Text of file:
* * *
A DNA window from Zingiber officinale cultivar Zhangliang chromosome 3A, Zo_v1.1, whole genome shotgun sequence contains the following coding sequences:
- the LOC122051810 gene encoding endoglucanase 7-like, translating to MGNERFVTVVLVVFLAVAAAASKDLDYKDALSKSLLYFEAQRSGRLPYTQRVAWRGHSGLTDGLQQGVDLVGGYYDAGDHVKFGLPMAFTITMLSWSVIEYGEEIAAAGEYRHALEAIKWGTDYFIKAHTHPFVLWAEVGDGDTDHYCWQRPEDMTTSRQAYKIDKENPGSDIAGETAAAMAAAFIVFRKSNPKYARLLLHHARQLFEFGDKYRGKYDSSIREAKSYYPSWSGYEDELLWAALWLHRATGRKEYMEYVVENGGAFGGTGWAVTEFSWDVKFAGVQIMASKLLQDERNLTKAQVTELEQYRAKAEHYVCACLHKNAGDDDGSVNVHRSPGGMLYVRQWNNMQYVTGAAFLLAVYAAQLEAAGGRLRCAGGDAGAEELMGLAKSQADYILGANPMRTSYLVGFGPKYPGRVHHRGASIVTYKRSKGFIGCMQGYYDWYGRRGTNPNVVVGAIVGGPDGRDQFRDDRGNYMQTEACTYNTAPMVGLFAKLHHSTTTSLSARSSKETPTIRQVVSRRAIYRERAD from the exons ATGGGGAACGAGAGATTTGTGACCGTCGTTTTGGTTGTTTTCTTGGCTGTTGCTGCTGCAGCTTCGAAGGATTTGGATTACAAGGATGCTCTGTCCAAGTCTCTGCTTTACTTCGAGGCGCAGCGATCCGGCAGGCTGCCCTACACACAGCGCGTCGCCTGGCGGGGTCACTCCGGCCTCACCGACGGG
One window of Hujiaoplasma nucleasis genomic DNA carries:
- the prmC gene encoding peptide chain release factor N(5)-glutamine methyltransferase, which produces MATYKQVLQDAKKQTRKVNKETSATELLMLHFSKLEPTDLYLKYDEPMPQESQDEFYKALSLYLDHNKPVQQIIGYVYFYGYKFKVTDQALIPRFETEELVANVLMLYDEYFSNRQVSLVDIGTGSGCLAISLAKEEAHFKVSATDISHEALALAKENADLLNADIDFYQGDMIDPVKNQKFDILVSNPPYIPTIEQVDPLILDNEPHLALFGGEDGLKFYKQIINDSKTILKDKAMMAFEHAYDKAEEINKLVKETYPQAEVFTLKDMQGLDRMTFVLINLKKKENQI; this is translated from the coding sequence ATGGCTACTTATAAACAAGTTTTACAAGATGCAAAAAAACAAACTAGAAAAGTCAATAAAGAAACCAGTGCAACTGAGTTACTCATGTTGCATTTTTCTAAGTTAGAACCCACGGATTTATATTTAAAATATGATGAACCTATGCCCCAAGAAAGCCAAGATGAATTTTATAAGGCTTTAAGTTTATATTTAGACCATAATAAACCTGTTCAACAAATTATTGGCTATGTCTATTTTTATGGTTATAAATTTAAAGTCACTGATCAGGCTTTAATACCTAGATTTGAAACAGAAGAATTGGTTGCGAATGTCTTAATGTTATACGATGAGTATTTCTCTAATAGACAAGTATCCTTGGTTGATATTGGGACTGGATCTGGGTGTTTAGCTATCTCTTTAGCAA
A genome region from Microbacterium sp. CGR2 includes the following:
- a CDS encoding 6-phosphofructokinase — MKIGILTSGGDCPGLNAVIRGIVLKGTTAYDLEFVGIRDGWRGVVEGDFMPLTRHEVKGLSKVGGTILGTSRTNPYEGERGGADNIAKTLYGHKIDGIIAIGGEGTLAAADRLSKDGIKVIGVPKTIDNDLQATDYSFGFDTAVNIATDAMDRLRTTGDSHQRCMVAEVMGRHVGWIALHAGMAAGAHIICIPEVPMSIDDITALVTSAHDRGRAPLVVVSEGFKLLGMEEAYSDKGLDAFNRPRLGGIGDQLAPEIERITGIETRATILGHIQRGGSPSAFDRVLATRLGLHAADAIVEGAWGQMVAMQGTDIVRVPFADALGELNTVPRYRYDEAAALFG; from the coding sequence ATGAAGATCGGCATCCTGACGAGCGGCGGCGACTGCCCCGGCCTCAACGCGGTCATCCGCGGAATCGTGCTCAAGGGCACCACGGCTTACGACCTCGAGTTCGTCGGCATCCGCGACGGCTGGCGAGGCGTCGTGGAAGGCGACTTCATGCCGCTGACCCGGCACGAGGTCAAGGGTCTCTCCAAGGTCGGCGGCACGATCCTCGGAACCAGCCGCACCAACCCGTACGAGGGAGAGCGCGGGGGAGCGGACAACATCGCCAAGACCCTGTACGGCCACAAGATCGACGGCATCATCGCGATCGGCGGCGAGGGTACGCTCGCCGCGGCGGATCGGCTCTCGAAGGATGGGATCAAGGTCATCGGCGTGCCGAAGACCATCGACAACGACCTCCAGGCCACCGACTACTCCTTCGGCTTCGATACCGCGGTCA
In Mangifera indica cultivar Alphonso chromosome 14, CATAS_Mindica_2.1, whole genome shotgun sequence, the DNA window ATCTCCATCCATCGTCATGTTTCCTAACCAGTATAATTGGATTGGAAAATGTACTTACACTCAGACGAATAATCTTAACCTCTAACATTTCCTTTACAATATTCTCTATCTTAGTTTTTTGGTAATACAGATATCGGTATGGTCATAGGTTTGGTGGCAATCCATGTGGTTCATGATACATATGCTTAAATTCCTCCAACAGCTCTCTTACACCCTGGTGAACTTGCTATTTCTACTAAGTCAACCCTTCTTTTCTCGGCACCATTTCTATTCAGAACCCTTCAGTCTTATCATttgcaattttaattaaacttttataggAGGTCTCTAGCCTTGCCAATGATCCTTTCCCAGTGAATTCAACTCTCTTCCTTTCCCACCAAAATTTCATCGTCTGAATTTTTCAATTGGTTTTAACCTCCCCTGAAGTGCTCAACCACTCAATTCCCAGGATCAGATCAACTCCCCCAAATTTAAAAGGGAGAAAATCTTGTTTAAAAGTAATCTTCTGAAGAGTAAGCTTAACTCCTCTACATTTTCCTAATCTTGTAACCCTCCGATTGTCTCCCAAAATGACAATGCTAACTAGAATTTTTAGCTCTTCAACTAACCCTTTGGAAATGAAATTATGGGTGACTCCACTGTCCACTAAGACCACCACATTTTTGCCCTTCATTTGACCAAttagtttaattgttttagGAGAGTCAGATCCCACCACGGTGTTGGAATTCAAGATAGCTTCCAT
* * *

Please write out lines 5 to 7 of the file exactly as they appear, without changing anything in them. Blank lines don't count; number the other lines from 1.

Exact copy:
A genome region from Microbacterium sp. CGR2 includes the following:
- a CDS encoding 6-phosphofructokinase — MKIGILTSGGDCPGLNAVIRGIVLKGTTAYDLEFVGIRDGWRGVVEGDFMPLTRHEVKGLSKVGGTILGTSRTNPYEGERGGADNIAKTLYGHKIDGIIAIGGEGTLAAADRLSKDGIKVIGVPKTIDNDLQATDYSFGFDTAVNIATDAMDRLRTTGDSHQRCMVAEVMGRHVGWIALHAGMAAGAHIICIPEVPMSIDDITALVTSAHDRGRAPLVVVSEGFKLLGMEEAYSDKGLDAFNRPRLGGIGDQLAPEIERITGIETRATILGHIQRGGSPSAFDRVLATRLGLHAADAIVEGAWGQMVAMQGTDIVRVPFADALGELNTVPRYRYDEAAALFG; from the coding sequence ATGAAGATCGGCATCCTGACGAGCGGCGGCGACTGCCCCGGCCTCAACGCGGTCATCCGCGGAATCGTGCTCAAGGGCACCACGGCTTACGACCTCGAGTTCGTCGGCATCCGCGACGGCTGGCGAGGCGTCGTGGAAGGCGACTTCATGCCGCTGACCCGGCACGAGGTCAAGGGTCTCTCCAAGGTCGGCGGCACGATCCTCGGAACCAGCCGCACCAACCCGTACGAGGGAGAGCGCGGGGGAGCGGACAACATCGCCAAGACCCTGTACGGCCACAAGATCGACGGCATCATCGCGATCGGCGGCGAGGGTACGCTCGCCGCGGCGGATCGGCTCTCGAAGGATGGGATCAAGGTCATCGGCGTGCCGAAGACCATCGACAACGACCTCCAGGCCACCGACTACTCCTTCGGCTTCGATACCGCGGTCA
In Mangifera indica cultivar Alphonso chromosome 14, CATAS_Mindica_2.1, whole genome shotgun sequence, the DNA window ATCTCCATCCATCGTCATGTTTCCTAACCAGTATAATTGGATTGGAAAATGTACTTACACTCAGACGAATAATCTTAACCTCTAACATTTCCTTTACAATATTCTCTATCTTAGTTTTTTGGTAATACAGATATCGGTATGGTCATAGGTTTGGTGGCAATCCATGTGGTTCATGATACATATGCTTAAATTCCTCCAACAGCTCTCTTACACCCTGGTGAACTTGCTATTTCTACTAAGTCAACCCTTCTTTTCTCGGCACCATTTCTATTCAGAACCCTTCAGTCTTATCATttgcaattttaattaaacttttataggAGGTCTCTAGCCTTGCCAATGATCCTTTCCCAGTGAATTCAACTCTCTTCCTTTCCCACCAAAATTTCATCGTCTGAATTTTTCAATTGGTTTTAACCTCCCCTGAAGTGCTCAACCACTCAATTCCCAGGATCAGATCAACTCCCCCAAATTTAAAAGGGAGAAAATCTTGTTTAAAAGTAATCTTCTGAAGAGTAAGCTTAACTCCTCTACATTTTCCTAATCTTGTAACCCTCCGATTGTCTCCCAAAATGACAATGCTAACTAGAATTTTTAGCTCTTCAACTAACCCTTTGGAAATGAAATTATGGGTGACTCCACTGTCCACTAAGACCACCACATTTTTGCCCTTCATTTGACCAAttagtttaattgttttagGAGAGTCAGATCCCACCACGGTGTTGGAATTCAAGATAGCTTCCAT